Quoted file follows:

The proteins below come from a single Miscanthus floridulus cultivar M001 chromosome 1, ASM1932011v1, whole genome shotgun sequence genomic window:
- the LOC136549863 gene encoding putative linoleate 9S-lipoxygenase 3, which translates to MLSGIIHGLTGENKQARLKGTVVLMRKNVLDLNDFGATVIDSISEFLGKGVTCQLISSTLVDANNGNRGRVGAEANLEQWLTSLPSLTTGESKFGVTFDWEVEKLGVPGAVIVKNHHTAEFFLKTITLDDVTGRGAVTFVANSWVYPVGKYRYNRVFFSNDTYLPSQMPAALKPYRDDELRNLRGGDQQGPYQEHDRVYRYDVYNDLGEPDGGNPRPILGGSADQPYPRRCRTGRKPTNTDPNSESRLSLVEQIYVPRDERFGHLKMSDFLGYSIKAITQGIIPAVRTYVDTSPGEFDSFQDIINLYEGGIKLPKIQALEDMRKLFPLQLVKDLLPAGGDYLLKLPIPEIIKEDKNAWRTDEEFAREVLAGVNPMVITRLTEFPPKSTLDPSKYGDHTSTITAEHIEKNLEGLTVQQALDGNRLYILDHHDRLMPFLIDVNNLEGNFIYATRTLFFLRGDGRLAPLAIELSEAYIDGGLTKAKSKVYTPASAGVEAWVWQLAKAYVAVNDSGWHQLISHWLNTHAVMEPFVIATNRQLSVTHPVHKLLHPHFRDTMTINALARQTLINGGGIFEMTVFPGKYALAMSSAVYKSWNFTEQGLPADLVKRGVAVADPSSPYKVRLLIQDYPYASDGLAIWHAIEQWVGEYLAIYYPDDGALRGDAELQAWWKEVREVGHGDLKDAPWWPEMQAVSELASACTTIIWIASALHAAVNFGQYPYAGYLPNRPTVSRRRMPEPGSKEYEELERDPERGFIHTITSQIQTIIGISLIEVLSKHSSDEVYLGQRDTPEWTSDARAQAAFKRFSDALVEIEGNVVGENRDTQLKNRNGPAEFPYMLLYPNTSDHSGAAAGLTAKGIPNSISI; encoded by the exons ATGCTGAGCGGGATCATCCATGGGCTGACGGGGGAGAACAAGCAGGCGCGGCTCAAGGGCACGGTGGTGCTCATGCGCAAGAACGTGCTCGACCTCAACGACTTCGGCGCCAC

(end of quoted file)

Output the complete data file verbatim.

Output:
The proteins below come from a single Miscanthus floridulus cultivar M001 chromosome 1, ASM1932011v1, whole genome shotgun sequence genomic window:
- the LOC136549863 gene encoding putative linoleate 9S-lipoxygenase 3, which translates to MLSGIIHGLTGENKQARLKGTVVLMRKNVLDLNDFGATVIDSISEFLGKGVTCQLISSTLVDANNGNRGRVGAEANLEQWLTSLPSLTTGESKFGVTFDWEVEKLGVPGAVIVKNHHTAEFFLKTITLDDVTGRGAVTFVANSWVYPVGKYRYNRVFFSNDTYLPSQMPAALKPYRDDELRNLRGGDQQGPYQEHDRVYRYDVYNDLGEPDGGNPRPILGGSADQPYPRRCRTGRKPTNTDPNSESRLSLVEQIYVPRDERFGHLKMSDFLGYSIKAITQGIIPAVRTYVDTSPGEFDSFQDIINLYEGGIKLPKIQALEDMRKLFPLQLVKDLLPAGGDYLLKLPIPEIIKEDKNAWRTDEEFAREVLAGVNPMVITRLTEFPPKSTLDPSKYGDHTSTITAEHIEKNLEGLTVQQALDGNRLYILDHHDRLMPFLIDVNNLEGNFIYATRTLFFLRGDGRLAPLAIELSEAYIDGGLTKAKSKVYTPASAGVEAWVWQLAKAYVAVNDSGWHQLISHWLNTHAVMEPFVIATNRQLSVTHPVHKLLHPHFRDTMTINALARQTLINGGGIFEMTVFPGKYALAMSSAVYKSWNFTEQGLPADLVKRGVAVADPSSPYKVRLLIQDYPYASDGLAIWHAIEQWVGEYLAIYYPDDGALRGDAELQAWWKEVREVGHGDLKDAPWWPEMQAVSELASACTTIIWIASALHAAVNFGQYPYAGYLPNRPTVSRRRMPEPGSKEYEELERDPERGFIHTITSQIQTIIGISLIEVLSKHSSDEVYLGQRDTPEWTSDARAQAAFKRFSDALVEIEGNVVGENRDTQLKNRNGPAEFPYMLLYPNTSDHSGAAAGLTAKGIPNSISI; encoded by the exons ATGCTGAGCGGGATCATCCATGGGCTGACGGGGGAGAACAAGCAGGCGCGGCTCAAGGGCACGGTGGTGCTCATGCGCAAGAACGTGCTCGACCTCAACGACTTCGGCGCCAC